Prince Charles of Luxembourg

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Prince Charles
Born (1927-08-07)7 August 1927
Berg Castle
Died 26 July 1977(1977-07-26) (aged 49)
Imbarcati, Pistoia
Spouse Joan Douglas Dillon
Issue Princess Charlotte
Prince Robert
House House of Bourbon-Parma
House of Nassau-Weilburg
Father Prince Felix of Bourbon-Parma
Mother Charlotte, Grand Duchess of Luxembourg
Religion Catholicism

Prince Charles of Luxembourg, Prince of Bourbon-Parma and Nassau (Charles Frédéric Louis Guillaume Marie; 7 August 1927 in Berg Castle – 26 July 1977 in Imbarcati, Pistoia), was a younger son of Grand Duchess Charlotte and Prince Felix of Bourbon-Parma.[1]


He grew up at his mother's court in Luxembourg, completing secondary school in Canada. After World War II he undertook studies in Louvain, then at the Royal Military Academy at Aldershot.[1]


After university, he returned to Luxembourg, where he worked to address national economic and social issues.[1]

He inherited from his father Pianore, an estate held by the Bourbon-Parma family in Italy.[1]

Marriage and family[edit]

He married at St. Edward's, in Sutton Park, Guildford, Surrey, on 1 March 1967 Joan Douglas Dillon, daughter of U.S. Treasury Secretary C. Douglas Dillon and wife Phyllis Chess Ellsworth.[1] As an unprecedented marriage between a prince of Luxembourg's reigning family and a commoner, Charles's brother, Grand Duke Jean, issued a decree to authorize the union as dynastic on 16 February 1967.[2][1]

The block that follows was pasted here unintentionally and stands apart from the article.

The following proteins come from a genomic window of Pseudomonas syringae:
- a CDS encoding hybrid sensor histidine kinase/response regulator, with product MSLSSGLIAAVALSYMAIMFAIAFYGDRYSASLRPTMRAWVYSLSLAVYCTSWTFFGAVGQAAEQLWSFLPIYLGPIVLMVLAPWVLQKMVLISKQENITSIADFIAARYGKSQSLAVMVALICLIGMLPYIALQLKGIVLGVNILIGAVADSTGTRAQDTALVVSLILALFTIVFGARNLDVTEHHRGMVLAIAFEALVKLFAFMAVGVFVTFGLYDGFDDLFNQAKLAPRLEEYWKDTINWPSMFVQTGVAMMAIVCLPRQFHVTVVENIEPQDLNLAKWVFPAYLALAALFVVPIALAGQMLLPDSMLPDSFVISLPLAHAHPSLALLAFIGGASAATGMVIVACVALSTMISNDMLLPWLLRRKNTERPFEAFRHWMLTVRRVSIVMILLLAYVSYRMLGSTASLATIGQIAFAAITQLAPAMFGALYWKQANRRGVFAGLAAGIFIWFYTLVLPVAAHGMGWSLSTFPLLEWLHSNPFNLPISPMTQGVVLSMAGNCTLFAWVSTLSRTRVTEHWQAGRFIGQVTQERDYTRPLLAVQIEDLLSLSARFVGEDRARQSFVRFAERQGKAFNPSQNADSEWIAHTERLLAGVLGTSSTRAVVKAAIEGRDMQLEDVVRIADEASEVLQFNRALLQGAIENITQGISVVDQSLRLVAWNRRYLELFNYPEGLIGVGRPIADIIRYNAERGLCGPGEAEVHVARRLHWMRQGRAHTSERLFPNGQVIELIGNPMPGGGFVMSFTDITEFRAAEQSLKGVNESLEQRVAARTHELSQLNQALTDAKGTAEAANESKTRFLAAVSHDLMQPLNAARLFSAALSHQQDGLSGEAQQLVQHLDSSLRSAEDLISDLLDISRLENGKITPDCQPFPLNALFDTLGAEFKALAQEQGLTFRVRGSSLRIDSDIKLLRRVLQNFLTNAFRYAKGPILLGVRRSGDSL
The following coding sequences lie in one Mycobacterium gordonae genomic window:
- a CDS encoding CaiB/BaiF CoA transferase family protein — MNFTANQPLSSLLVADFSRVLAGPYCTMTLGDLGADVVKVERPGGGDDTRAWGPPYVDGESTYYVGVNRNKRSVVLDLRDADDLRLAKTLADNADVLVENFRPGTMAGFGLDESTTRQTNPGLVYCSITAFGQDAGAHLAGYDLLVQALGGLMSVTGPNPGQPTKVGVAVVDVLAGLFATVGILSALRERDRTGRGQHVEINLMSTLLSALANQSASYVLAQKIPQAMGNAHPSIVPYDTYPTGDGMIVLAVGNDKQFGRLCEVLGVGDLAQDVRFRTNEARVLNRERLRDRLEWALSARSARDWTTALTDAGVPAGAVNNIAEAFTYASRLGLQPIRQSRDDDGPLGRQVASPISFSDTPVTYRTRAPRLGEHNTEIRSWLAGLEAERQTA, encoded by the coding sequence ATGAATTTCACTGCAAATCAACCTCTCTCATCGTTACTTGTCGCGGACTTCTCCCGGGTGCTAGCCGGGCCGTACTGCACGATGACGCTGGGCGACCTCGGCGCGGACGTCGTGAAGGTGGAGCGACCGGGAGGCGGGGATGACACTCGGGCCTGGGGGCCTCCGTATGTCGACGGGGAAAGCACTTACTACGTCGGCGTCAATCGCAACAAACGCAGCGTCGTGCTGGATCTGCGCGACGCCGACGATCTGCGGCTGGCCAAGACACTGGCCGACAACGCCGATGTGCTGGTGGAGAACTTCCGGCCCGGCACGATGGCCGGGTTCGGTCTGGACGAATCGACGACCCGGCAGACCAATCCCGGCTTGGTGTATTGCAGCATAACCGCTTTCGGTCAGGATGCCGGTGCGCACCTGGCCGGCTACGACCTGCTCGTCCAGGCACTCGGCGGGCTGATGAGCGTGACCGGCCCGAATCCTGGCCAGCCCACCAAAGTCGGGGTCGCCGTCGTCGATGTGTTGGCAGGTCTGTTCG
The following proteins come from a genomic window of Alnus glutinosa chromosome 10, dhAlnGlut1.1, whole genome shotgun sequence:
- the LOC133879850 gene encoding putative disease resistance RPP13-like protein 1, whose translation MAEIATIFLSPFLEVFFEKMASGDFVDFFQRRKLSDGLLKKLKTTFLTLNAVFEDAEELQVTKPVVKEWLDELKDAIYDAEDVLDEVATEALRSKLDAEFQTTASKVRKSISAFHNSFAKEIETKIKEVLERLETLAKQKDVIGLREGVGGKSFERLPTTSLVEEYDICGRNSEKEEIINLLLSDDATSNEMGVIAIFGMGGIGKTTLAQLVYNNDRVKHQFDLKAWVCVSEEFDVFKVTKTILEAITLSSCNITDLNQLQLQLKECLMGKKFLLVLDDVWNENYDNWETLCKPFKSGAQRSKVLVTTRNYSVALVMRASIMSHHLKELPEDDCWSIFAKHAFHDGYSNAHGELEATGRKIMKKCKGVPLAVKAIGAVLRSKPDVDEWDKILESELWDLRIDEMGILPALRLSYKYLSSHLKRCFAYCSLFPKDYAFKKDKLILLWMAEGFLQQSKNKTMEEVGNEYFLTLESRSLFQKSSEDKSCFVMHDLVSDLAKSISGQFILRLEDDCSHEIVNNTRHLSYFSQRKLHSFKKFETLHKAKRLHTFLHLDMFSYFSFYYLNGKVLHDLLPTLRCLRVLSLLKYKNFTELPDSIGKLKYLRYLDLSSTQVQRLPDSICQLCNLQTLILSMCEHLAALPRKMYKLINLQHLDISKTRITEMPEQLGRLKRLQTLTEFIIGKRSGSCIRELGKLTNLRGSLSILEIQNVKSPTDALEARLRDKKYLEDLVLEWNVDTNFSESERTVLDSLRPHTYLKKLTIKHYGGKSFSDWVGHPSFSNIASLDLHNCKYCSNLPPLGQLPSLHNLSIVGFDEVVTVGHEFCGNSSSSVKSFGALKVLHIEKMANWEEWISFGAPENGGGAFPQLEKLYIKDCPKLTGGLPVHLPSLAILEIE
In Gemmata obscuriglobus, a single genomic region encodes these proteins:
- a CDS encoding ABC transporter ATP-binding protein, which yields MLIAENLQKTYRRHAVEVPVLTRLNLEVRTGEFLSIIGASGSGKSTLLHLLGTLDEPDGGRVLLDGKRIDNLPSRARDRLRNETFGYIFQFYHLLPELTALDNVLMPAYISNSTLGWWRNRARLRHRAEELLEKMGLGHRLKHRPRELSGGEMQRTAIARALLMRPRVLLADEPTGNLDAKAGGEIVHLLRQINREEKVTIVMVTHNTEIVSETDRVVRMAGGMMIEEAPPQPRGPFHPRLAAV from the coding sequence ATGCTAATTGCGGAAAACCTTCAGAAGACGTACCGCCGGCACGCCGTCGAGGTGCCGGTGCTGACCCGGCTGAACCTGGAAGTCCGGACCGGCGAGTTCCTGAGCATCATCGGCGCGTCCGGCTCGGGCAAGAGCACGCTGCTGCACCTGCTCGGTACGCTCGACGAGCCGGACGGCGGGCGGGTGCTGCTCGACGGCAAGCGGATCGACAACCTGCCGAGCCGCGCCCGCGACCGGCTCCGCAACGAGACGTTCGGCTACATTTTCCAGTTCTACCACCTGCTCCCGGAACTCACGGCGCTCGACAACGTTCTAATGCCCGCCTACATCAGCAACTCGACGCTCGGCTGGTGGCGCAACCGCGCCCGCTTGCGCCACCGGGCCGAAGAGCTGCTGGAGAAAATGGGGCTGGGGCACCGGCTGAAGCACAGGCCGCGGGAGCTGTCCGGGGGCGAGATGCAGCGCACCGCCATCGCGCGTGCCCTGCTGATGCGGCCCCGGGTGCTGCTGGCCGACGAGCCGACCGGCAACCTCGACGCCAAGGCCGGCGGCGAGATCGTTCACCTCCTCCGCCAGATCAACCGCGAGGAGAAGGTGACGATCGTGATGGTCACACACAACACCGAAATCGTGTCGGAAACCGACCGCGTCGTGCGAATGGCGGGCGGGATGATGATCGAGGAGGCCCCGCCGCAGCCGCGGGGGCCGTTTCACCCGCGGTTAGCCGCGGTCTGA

Joan Dillon married firstly in Paris on 1 August 1953 James Brady Moseley (New York City, New York, 22 May 1931 – Boston, Suffolk County, Massachusetts, 9 April 1998), son of Boston investment banker Frederick S. Moseley, Jr. and wife Jane H. Brady. They were divorced in Washoe County, Nevada, on 12 December 1955; later the marriage was annulled in Rome on 22 June 1963.[2]

After her second husband's death she married thirdly in Islesboro, Maine, on 3 August 1978 Philippe-François-Armand-Marie, 7th duc de Mouchy, without issue.[2]


Prince Charles and his wife Joan Dillon had two children, who are also princes of Luxembourg and Nassau:[2]



  1. ^ a b c d e f de Badts de Cugnac, Chantal. Coutant de Saisseval, Guy. Le Petit Gotha. Nouvelle Imprimerie Laballery. Paris. 2002. pp. 666-668, 667-678 (French) ISBN 2-9507974-3-1
  2. ^ a b c d e Genealogisches Handbuch des Adels, Fürstliche Häuser XVIII. "Luxembourg". C.A. Starke Verlag, 2007, pp. 79-80, 83-84, 449-450. (German). ISBN 978-3-7980-0841-0.

External links[edit]